Tony Parker didn’t get a no-trade clause in his new Spurs deal. Why not?

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The Spurs announced a three-year contract extension for Tony Parker on Friday, one that will pay him the maximum amount allowed under the collective bargaining agreement, and will come in at just under $44 million in total.

But it won’t come with it the added security of a no-trade clause.

NBA rules are extremely prohibitive where no-trade clauses are concerned, and players like Parker who sign extensions to stay with their current team are not rewarded for their loyalty with the ability to veto a trade out of town in the future.

From Marc Stein of ESPN.com:

For those asking why Tony Parker did NOT get a no-trade clause in his new deal, it’s because no-trade clauses can’t be added to extensions

This is Tony Parker’s third successive extension w/Spurs. Third successive time, in other words, San Antonio has kept him off open market

All six NBA players who have full no-trade clauses had to opt out and get to the open market to get them: Kobe, Duncan, Dirk, KG, Wade, Melo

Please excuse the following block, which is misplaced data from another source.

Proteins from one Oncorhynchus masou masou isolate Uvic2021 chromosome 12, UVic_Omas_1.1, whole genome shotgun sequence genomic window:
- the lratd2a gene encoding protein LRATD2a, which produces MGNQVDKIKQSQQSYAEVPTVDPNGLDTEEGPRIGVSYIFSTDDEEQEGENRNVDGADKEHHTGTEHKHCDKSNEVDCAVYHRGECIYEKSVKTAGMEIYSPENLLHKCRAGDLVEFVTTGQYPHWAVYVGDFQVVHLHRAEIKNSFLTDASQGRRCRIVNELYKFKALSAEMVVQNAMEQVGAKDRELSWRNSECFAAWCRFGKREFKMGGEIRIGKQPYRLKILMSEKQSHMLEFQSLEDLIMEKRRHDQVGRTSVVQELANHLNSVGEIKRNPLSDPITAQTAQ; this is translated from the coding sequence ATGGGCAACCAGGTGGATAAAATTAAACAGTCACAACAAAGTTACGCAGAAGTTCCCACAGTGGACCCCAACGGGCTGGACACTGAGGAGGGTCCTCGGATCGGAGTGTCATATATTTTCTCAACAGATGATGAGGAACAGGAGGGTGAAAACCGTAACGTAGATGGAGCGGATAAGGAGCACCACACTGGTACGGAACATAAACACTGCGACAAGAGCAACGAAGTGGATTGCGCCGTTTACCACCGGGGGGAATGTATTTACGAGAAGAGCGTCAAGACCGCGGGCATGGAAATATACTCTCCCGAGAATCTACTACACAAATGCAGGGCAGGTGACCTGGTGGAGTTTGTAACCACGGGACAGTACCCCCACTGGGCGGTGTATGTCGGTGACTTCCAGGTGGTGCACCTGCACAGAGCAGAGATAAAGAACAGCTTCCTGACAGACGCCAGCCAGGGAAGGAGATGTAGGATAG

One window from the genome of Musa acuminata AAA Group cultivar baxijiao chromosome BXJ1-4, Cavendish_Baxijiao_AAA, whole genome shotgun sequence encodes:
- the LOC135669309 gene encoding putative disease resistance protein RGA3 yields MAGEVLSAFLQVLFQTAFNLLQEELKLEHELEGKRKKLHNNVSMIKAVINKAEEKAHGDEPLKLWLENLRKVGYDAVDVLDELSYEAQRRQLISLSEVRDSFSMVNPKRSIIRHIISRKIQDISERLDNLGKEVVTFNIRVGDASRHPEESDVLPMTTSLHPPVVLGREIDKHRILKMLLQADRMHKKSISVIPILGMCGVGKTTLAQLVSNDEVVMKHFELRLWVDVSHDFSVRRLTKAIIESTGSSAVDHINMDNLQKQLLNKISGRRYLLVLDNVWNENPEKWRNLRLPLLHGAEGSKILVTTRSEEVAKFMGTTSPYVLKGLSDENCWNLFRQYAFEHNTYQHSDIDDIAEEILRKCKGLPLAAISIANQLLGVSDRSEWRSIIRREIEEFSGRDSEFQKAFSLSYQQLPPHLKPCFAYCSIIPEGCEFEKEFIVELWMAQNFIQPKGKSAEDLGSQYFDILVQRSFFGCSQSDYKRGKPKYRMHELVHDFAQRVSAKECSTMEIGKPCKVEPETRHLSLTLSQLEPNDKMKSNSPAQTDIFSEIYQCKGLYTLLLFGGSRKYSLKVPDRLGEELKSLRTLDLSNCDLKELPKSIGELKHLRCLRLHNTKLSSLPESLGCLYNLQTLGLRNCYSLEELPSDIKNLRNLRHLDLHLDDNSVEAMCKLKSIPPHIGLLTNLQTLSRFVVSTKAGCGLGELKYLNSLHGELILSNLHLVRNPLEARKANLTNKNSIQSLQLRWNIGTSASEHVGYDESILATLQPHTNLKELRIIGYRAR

Dwyane Wade and Carmelo Anthony joined the very select group of players with this particular power by opting out of the final years of their respective deals this summer, even though it was extremely unlikely that either of them would end up agreeing to a deal to play anywhere else.

The Spurs value continuity above all else, along with players who will sacrifice a bit to fit into the team’s championship-level culture. Parker has proven to be a perfect match, so he isn’t likely worried about being traded anytime soon. And, San Antonio hasn’t made a habit of dealing its best players while in the midst of its current run of making the playoffs in 17 straight seasons.